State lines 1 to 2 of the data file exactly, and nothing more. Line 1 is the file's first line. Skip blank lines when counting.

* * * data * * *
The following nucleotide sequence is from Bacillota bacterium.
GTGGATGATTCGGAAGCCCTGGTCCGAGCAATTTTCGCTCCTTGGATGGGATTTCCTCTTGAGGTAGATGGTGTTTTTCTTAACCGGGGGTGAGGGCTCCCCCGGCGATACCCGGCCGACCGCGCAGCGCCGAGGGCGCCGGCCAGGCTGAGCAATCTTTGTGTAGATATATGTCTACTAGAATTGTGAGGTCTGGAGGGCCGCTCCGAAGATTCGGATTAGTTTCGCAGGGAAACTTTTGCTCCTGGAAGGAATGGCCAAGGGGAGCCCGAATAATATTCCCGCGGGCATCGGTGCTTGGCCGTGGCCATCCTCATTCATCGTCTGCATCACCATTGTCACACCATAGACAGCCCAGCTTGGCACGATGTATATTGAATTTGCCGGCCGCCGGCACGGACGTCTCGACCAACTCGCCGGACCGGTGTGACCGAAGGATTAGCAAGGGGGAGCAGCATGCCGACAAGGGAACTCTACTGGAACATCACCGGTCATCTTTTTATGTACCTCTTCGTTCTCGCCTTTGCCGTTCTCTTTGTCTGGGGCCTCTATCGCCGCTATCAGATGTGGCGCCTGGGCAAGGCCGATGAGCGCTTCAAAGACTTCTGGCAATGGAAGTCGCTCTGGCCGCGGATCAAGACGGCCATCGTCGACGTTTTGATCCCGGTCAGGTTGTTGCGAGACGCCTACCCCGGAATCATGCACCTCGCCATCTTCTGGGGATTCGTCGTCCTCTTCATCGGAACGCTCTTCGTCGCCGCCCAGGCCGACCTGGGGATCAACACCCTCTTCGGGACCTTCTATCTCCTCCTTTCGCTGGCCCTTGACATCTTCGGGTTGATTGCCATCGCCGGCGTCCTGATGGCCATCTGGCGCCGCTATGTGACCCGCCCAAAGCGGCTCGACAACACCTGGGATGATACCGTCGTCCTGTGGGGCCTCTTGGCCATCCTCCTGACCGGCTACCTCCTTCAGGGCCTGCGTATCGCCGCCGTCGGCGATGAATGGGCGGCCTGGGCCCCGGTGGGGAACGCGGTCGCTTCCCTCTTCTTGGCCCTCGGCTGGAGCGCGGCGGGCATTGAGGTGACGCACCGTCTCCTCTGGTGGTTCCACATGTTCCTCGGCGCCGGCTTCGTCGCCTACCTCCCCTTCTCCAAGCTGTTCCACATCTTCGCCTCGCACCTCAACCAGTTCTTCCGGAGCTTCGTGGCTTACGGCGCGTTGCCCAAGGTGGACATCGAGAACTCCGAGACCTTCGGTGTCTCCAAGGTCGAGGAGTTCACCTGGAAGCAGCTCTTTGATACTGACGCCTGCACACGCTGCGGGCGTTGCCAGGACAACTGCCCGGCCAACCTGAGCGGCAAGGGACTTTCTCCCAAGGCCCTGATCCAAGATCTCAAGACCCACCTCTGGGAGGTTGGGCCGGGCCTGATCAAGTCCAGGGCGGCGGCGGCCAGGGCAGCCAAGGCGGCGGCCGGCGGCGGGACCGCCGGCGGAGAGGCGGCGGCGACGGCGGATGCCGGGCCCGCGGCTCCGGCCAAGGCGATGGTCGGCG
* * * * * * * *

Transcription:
The following nucleotide sequence is from Bacillota bacterium.
GTGGATGATTCGGAAGCCCTGGTCCGAGCAATTTTCGCTCCTTGGATGGGATTTCCTCTTGAGGTAGATGGTGTTTTTCTTAACCGGGGGTGAGGGCTCCCCCGGCGATACCCGGCCGACCGCGCAGCGCCGAGGGCGCCGGCCAGGCTGAGCAATCTTTGTGTAGATATATGTCTACTAGAATTGTGAGGTCTGGAGGGCCGCTCCGAAGATTCGGATTAGTTTCGCAGGGAAACTTTTGCTCCTGGAAGGAATGGCCAAGGGGAGCCCGAATAATATTCCCGCGGGCATCGGTGCTTGGCCGTGGCCATCCTCATTCATCGTCTGCATCACCATTGTCACACCATAGACAGCCCAGCTTGGCACGATGTATATTGAATTTGCCGGCCGCCGGCACGGACGTCTCGACCAACTCGCCGGACCGGTGTGACCGAAGGATTAGCAAGGGGGAGCAGCATGCCGACAAGGGAACTCTACTGGAACATCACCGGTCATCTTTTTATGTACCTCTTCGTTCTCGCCTTTGCCGTTCTCTTTGTCTGGGGCCTCTATCGCCGCTATCAGATGTGGCGCCTGGGCAAGGCCGATGAGCGCTTCAAAGACTTCTGGCAATGGAAGTCGCTCTGGCCGCGGATCAAGACGGCCATCGTCGACGTTTTGATCCCGGTCAGGTTGTTGCGAGACGCCTACCCCGGAATCATGCACCTCGCCATCTTCTGGGGATTCGTCGTCCTCTTCATCGGAACGCTCTTCGTCGCCGCCCAGGCCGACCTGGGGATCAACACCCTCTTCGGGACCTTCTATCTCCTCCTTTCGCTGGCCCTTGACATCTTCGGGTTGATTGCCATCGCCGGCGTCCTGATGGCCATCTGGCGCCGCTATGTGACCCGCCCAAAGCGGCTCGACAACACCTGGGATGATACCGTCGTCCTGTGGGGCCTCTTGGCCATCCTCCTGACCGGCTACCTCCTTCAGGGCCTGCGTATCGCCGCCGTCGGCGATGAATGGGCGGCCTGGGCCCCGGTGGGGAACGCGGTCGCTTCCCTCTTCTTGGCCCTCGGCTGGAGCGCGGCGGGCATTGAGGTGACGCACCGTCTCCTCTGGTGGTTCCACATGTTCCTCGGCGCCGGCTTCGTCGCCTACCTCCCCTTCTCCAAGCTGTTCCACATCTTCGCCTCGCACCTCAACCAGTTCTTCCGGAGCTTCGTGGCTTACGGCGCGTTGCCCAAGGTGGACATCGAGAACTCCGAGACCTTCGGTGTCTCCAAGGTCGAGGAGTTCACCTGGAAGCAGCTCTTTGATACTGACGCCTGCACACGCTGCGGGCGTTGCCAGGACAACTGCCCGGCCAACCTGAGCGGCAAGGGACTTTCTCCCAAGGCCCTGATCCAAGATCTCAAGACCCACCTCTGGGAGGTTGGGCCGGGCCTGATCAAGTCCAGGGCGGCGGCGGCCAGGGCAGCCAAGGCGGCGGCCGGCGGCGGGACCGCCGGCGGAGAGGCGGCGGCGACGGCGGATGCCGGGCCCGCGGCTCCGGCCAAGGCGATGGTCGGCG